Can Zimbabwe rise above their troubles?
In between threats of a boycott, the formation of a players' union and the retirement of a key player, Zimbabwe also have to play some cricket. A two-T20, three-ODI and two-Test series against Pakistan will challenge everything from their skills to their resolve, and could be a litmus test for the sport in the country going forward.
Zimbabwe players, through their newly formed union, have negotiated match fees that are said to be in line with other international teams' standards for this series. Their fans will hope the promise of money in the bank will give them the security needed to perform better than they have in recent times.
They were blanked by a second-string India team in a series that ended just over two weeks' ago, to start new coach Andy Waller's tenure off in unconvincing fashion. Before that, they drew a Test and Twenty20 series and won a three-match ODI rubber against Bangladesh but, overall, results have not been positive for Zimbabwe since they made their Test comeback two years' ago.
The glory of their initial win was shortlived, with Pakistan bringing them back down to earth after they beat Bangladesh in August 2011. Saeed Ajmal made Zimbabwe's batsmen, apart from Tino Mawoyo, appear out of their depth in the only Test, and Pakistan went on to record victories in each of the three ODIs and two T20s played thereafter. Zimbabwe were humbled and realised how much ground they would have to cover to compete against top teams.
Two years have passed since then and Zimbabwe have not improved as much as they would have wanted. They lost series against New Zealand, both at home and away, and West Indies, away, and were barely a factor in the World Twenty20 last year. The board's financial worries have mounted to the point where salaries were delayed, paltry winter contracts were offered - and in the case of Craig Ervine, refused - and bargaining for more money has become more pressing than batting or bowling.
In the words of the country's former sports minister, David Coltart, the national team "morale is low and it is reflecting in their performances". Coltart, a passionate supporter of the game, believes Zimbabwe are capable of more than they have shown but concerns over where the next pay cheque will come from is holding the team back from delivering to their full potential.
That will be difficult for Zimbabwe to do also because they do not have their best players available to them. A week before the series began, Kyle Jarvis, regarded as one of the country's most promising bowlers and a product of the franchise system, announced a premature retirement from international cricket to embark on a county career.
Jarvis' decision will affect many more than just himself. The message he sent to his team-mates is that he does not feel Zimbabwean cricket has a future. If they are feeling the same way, no one can blame them. But they will have to put those thoughts aside to challenge Pakistan.
For the first two days of the series, it may be easier to do. The contest begins with back-to-back T20s and Jarvis did not seem to be part of plans in the shortest format. He was not included in the starting XI for the T20s against Bangladesh with the fit-again Brian Vitori, Tendai Chatara and Tinashe Panyangara tasked with the seam-bowling jobs.
With Prosper Utseya and a clutch of promising young spinners including Natsai Mushangwe and Tinotenda Mutombodzi, Zimbabwe's bowling could hold its own in the shorter formats. Jarvis will be missed in the Tests, especially as Chris Mpofu remains unavailable due to injury. If one of the others can step up, they may prove competitive in that department.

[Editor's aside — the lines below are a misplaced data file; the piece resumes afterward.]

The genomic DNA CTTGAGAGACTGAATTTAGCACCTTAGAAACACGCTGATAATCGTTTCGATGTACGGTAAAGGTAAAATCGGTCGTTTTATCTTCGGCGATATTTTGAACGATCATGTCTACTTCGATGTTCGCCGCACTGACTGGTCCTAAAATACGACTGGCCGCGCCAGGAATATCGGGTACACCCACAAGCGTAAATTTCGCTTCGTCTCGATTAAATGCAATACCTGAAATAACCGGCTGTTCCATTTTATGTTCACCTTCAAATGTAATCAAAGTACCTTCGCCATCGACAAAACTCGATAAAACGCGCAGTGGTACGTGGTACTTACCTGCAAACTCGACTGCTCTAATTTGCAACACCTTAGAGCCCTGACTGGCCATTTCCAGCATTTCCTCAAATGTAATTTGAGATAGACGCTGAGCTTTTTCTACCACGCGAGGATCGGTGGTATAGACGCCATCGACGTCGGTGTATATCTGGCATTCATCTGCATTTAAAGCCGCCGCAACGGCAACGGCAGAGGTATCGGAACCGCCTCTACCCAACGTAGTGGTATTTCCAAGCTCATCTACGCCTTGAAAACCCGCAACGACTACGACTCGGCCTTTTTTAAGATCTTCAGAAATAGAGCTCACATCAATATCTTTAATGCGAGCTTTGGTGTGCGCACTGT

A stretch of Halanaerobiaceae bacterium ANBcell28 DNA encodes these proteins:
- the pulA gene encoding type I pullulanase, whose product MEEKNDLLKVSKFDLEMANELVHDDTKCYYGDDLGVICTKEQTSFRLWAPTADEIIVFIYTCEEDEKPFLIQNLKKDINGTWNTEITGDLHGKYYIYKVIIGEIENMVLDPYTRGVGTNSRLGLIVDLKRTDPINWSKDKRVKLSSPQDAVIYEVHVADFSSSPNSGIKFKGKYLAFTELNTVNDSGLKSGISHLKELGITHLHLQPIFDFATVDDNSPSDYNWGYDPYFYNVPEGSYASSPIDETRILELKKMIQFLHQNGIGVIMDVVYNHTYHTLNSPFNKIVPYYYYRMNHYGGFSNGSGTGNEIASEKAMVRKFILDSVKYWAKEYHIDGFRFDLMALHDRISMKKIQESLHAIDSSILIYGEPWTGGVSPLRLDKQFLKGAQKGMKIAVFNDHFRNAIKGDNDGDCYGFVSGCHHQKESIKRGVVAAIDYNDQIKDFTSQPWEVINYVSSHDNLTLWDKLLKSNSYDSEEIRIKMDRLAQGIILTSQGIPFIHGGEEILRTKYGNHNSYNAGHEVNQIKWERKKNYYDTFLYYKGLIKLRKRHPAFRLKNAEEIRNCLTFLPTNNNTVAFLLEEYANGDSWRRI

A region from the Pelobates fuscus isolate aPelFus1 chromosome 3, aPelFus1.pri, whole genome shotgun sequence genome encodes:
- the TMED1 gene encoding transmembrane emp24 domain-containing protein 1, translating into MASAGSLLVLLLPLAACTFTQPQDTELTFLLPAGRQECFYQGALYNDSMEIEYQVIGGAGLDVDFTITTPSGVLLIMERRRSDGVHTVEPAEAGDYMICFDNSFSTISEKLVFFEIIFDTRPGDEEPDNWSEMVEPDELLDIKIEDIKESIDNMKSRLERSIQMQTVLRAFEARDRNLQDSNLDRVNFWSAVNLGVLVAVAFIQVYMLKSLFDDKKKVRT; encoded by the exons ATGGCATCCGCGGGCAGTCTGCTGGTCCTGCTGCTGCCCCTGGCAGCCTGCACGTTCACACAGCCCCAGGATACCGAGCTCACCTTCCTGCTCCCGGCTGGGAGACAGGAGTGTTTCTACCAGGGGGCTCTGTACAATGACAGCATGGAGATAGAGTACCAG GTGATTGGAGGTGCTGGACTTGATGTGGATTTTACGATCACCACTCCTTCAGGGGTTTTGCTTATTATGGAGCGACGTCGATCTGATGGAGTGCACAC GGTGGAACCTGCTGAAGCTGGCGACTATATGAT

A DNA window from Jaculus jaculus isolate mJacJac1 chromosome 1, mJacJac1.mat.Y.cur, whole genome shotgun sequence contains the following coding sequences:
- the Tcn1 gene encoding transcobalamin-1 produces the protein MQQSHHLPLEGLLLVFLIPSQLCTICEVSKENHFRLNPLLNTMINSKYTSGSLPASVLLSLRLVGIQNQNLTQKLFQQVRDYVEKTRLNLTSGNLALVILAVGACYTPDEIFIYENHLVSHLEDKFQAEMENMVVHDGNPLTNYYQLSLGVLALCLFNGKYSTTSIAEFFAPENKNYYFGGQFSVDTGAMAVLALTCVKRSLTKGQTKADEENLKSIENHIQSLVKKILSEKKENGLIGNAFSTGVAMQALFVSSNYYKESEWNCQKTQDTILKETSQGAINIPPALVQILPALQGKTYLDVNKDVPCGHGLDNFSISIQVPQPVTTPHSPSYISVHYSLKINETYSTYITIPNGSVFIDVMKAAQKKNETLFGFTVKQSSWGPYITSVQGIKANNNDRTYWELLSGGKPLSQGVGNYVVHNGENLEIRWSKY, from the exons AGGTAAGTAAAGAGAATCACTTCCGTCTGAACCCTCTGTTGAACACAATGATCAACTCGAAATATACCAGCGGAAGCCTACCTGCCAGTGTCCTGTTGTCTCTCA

Batting is their worry, especially against spinners, and they will need someone other than captain Brendan Taylor and senior statesman Hamilton Masakadza to perform. Vusi Sibanda and Malcolm Waller are due some runs while Sikandar Raza will look to build on a promising start. The return of Mawoyo, in the longer format, will also boost Zimbabwe's chances.
What's more important than individual performances is that all their players to band together. If they can show the same unity on the field as they are showing off it, they may surprise a few people. But they should be warned anything less than a complete showing will not be good enough. They cannot bank on the overused adage that depending on which Pakistan shows up, they may be in with a chance.
Pakistan are a far more consistent side than their reputation hints at and will have their own goals, apart from winning, on this tour. When Misbah-ul-Haq left South Africa in March, after their series there, his worry was how much game-time his team would have before they next took on Graeme Smith and Co in the UAE in October.
At that time, Pakistan were not scheduled to play any Tests between March and October, so the two matches here will serve as fairly good practice for a far tougher challenge against South Africa. The conditions will not be too much of a test, with Zimbabwe's late winter pitches likely to be flat and slow, especially in Bulawayo, so batsmen who show the right temperament could spend ample time on them.
Their limited-overs squads include some new faces such as quick bowler Anwar Ali and Sohaib Maqsood. After series wins over West Indies in both shorter formats, this tour could be an opportunity for some experimentation, which will be important for Pakistan's development going forward.
For a team that only plays together away from home, this will be another opportunity to bond and form team culture. It may be their focus to work on those things as part of a bigger picture because history, especially the history of two years ago, suggests Pakistan will dominate the series. It will take a show of character and determination, which Zimbabwe have not been able to muster with real conviction in the recent past, to change that.
Firdose Moonda is ESPNcricinfo's South Africa correspondent